A Return to Blogging

From the beginning of my journey, I have been focused on my weight. I talked a good game about self-care, about fitness, about motivation, about all sorts of things but every ounce of my drive was measured in pounds on a bathroom scale. Turns out, this may not be the best way to go about this. 

I took time off from blogging – about 19 months – and I made the decision to do that for a number of reasons. The first reason was that I felt obligated to generate content on a regular basis, which put me in a position of trying to write when I had nothing meaningful to say. I read some of those posts now and have to refrain from rolling my eyes as a few range from pretentious to banal. The second reason I stepped away was a nagging case of imposter syndrome. Who am I to dole out weight loss advice when I have never actually reached my weight loss goals, when I struggle as much as I do? I felt like a fraud, like I was all self-righteous talk without the results to back that up. The third reason I stopped blogging was that this blog really doesn’t have a large readership and it often felt like I was screaming into the void. Seriously, my own family didn’t even read this. 

Why on earth would I come back now? Most simply put, things have changed.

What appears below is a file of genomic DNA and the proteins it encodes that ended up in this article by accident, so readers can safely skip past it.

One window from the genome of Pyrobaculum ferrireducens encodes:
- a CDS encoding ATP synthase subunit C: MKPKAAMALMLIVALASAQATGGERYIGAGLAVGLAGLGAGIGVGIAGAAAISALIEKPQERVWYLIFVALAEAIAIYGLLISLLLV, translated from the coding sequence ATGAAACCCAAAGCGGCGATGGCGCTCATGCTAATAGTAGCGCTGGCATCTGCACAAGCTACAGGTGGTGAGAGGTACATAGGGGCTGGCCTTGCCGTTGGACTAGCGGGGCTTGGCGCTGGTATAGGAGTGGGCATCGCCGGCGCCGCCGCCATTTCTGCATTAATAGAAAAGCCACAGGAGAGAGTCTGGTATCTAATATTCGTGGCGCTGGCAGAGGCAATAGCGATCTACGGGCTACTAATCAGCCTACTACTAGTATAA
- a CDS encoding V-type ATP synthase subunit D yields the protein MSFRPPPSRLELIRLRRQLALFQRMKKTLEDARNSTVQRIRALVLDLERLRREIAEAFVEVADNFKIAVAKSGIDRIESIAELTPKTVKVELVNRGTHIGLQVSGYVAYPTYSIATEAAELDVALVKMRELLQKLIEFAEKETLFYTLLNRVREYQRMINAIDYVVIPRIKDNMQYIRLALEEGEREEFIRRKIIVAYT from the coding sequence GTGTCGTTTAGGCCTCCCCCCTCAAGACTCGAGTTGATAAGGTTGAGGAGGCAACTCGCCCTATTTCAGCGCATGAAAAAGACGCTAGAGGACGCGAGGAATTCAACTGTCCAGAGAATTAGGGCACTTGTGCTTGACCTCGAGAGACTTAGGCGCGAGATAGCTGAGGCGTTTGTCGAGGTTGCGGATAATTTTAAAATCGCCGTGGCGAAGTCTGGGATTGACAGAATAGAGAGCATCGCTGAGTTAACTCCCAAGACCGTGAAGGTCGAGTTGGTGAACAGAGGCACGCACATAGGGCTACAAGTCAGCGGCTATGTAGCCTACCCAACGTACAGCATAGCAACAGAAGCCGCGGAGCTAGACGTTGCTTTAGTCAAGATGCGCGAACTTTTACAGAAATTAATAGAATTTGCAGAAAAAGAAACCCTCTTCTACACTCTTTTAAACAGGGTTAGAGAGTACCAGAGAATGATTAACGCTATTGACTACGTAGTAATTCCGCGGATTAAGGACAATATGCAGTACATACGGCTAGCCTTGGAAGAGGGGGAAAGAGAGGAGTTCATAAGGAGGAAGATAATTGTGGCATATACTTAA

I have started, for the first time in my journey, to really start digging deep into my emotional issues. I recognize that this is not a weight loss journey but a transformative journey of body and soul. I recognize that, until they are addressed, the issues driving my behavior will continue to reemerge and hinder my progress. It isn’t enough to want to lose weight. My weight was never my problem, it was a symptom of my problems. I wear my trauma on my body, like an anchor tethering me to my past. 

I have been doing a lot of thinking, a lot of talking to myself aloud, a lot of journaling trying to learn about the roots of my behaviors. I have been examining my core traumas, looking back in time to identify when coping mechanisms were adopted and patterns emerged. Looking inward doesn’t feel like enough. I feel the need to engage in the cathartic practice of writing my discoveries down. This is the deep dive. The peeling of the onion. The unpacking of baggage. I am the cartographer of the roadmap of my life. I write when I have something to say. I write with brutal, painful, potentially embarrassing candor without any hope or expectation of inspiring anyone. Finally, I write for an audience of one: myself. 

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